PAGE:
De Kulture’s mission is to develop an Indian network of audio archives and an entertainment resource that delivers the India’s diverse cultural expressions in an entertaining and informative way via all mediums and formats possible. They represent 2000 artists from various parts of India, and have released more than 50 albums over the past seven years.

It’s worth lingering a bit in Rajasthan, a desert region with beautiful cities, sites and music. This is where they have a lot of “j”s – Jaipur, Jodhpur Jaisalmer – as well as Pushkar, most famous for it’s camel fair (Nov), and now, the Blue Lotus Festival.

Learn everyting here:

Need even more info? You can always e-mail them:

ARC roundup 2012

26 12 2012


Did you clean 4,500 LPs covered in talcum powder?

Did you work during Hurricane Sandy searching for albums by flashlight?

Did you wade through a mile long alley of engine parts and motors, piled 4 ft high, in 96 degree weather, to find a Beatles 78?

Did you unload 150,000 recordings?

Well that’s only a portion of what we did this year at the ARC. You can read all about it on our Year-end Roundup on our website

And if you can, please send a donation so we can continue this important, and sometimes preposterous work of preserving the world’s music.

So please Donate via paypal (button below), on our page (best for matching funds).  It’s tax deductible, and for as as little as $50 you can become a member, shop early at our sale and attend two swell parties.  And let us know if you have recordings to donate to help build the collection.

Drop by anytime to see this great place.  Thanks

B.+ Fred + Quinn and the 47 volunteers and interns who made it all happen in 2012.

You Light Up My Life

16 11 2012

It’s festival Time in India.  I was in Varanasi (Benares) during Durga Puja and took a breakneck bicycle rickshaw drive trough the streets – highly recommended in a city offering hash and opium on every corner.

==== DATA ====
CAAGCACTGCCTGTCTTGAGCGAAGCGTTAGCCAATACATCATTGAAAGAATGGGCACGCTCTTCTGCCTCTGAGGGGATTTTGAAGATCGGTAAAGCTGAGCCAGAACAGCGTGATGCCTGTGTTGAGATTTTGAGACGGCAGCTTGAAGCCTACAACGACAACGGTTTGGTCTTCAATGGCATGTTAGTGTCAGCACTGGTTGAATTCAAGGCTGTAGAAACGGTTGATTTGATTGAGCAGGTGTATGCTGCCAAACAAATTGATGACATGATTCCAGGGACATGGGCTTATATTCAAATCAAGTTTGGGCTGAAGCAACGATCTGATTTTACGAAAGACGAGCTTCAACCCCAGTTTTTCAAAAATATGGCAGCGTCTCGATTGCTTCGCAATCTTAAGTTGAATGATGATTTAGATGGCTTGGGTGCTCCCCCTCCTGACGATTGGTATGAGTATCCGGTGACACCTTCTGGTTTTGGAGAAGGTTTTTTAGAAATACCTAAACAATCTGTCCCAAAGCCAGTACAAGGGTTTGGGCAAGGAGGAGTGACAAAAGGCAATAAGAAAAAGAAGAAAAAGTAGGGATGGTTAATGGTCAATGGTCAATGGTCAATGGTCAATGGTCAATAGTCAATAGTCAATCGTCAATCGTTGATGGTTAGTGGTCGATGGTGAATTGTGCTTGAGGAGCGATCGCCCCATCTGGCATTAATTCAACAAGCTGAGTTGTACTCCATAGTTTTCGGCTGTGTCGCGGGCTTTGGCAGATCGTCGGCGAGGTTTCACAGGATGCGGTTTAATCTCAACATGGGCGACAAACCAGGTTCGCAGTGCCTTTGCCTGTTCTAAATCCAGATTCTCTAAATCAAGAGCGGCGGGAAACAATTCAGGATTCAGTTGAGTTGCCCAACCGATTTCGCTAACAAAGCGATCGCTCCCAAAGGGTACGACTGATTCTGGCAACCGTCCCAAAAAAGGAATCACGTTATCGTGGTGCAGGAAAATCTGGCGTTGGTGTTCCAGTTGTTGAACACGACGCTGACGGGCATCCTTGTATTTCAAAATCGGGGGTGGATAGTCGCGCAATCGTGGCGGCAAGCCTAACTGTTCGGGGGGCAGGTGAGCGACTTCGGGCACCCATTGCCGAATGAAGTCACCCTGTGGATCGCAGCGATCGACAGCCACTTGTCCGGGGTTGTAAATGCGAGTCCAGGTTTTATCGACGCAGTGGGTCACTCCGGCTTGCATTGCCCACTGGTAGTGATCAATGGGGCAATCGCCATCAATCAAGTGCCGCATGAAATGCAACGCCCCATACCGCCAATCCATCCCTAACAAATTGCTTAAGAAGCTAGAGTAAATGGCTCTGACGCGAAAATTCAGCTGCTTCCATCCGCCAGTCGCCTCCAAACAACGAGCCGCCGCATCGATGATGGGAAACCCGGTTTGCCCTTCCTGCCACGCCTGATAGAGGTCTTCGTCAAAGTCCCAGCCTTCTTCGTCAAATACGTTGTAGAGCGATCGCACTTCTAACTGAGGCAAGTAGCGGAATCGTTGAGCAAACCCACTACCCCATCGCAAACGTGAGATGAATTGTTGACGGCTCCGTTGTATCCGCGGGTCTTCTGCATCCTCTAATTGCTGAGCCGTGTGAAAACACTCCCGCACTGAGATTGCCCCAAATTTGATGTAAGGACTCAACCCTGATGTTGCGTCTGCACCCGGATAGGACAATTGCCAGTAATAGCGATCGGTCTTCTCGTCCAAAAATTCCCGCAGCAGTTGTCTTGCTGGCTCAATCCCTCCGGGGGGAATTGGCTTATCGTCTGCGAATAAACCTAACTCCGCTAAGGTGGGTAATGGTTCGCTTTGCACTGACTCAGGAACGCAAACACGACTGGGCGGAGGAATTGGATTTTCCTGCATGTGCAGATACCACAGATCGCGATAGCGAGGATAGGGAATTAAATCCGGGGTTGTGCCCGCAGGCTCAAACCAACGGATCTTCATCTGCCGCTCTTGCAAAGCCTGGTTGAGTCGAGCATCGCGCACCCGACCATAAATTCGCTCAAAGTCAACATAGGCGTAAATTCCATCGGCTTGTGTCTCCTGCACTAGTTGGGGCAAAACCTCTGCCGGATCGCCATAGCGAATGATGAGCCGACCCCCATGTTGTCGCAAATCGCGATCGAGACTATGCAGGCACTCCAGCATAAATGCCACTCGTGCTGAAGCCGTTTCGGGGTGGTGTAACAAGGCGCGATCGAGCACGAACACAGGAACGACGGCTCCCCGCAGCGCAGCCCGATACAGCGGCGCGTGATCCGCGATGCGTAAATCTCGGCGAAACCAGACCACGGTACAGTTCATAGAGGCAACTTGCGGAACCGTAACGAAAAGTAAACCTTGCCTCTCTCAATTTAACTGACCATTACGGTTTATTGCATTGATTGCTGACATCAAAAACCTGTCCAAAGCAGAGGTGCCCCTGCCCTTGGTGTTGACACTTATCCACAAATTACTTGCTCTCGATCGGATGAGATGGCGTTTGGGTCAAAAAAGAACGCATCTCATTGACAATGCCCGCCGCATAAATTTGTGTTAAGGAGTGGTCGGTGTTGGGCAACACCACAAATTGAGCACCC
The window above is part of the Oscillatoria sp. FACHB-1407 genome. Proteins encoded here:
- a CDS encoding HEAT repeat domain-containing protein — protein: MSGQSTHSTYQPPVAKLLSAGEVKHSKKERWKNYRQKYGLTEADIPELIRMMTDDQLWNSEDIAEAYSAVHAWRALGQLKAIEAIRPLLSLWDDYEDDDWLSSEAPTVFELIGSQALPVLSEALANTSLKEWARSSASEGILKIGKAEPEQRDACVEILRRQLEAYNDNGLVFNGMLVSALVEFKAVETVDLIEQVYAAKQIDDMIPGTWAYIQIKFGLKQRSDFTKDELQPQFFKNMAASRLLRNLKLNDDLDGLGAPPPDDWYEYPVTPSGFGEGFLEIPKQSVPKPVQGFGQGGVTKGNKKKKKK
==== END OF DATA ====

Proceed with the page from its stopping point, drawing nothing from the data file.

Festivals are pretty darn festive.  Here’s a shot from “Outer Space” (you know, about 62 miles away) of India during Diwali, the Festival of Lights, from  May be fake; may not matter.

Cardboard 78 Player from India

13 11 2012

While in India I had the great pleasure of meeting Suresh Chandvankar, a scholar and one of the catalysts behind the Society of Indian Record Collectors (SIRC).  He also spoke at the IASA conference in New Delhi, is an author and has helped Dust to Digital to release material from the Young India Label.  His true love is Indian Classical music on 78s.  He was also my guide to the record haunts in Chor Bazaar (Thieves Market), Mumbai.

One of the treasures that he showed me was this attempt to create a portable record player for the masses, for pennies (film below). He remembers finding this simple, ingenious device while hiking in the Himalayas forty years ago.  At first he thought the cardboard was there just to separate the two discs until the seller told him that he could only buy the records if he bought the gramaphone also.  “What gramaphone?” was his bewildered response.  And to his amazement the cardboard was unfolded and the player revealed.  To his amazement the two discs and player was six rupees (11¢).  Here’s how it works;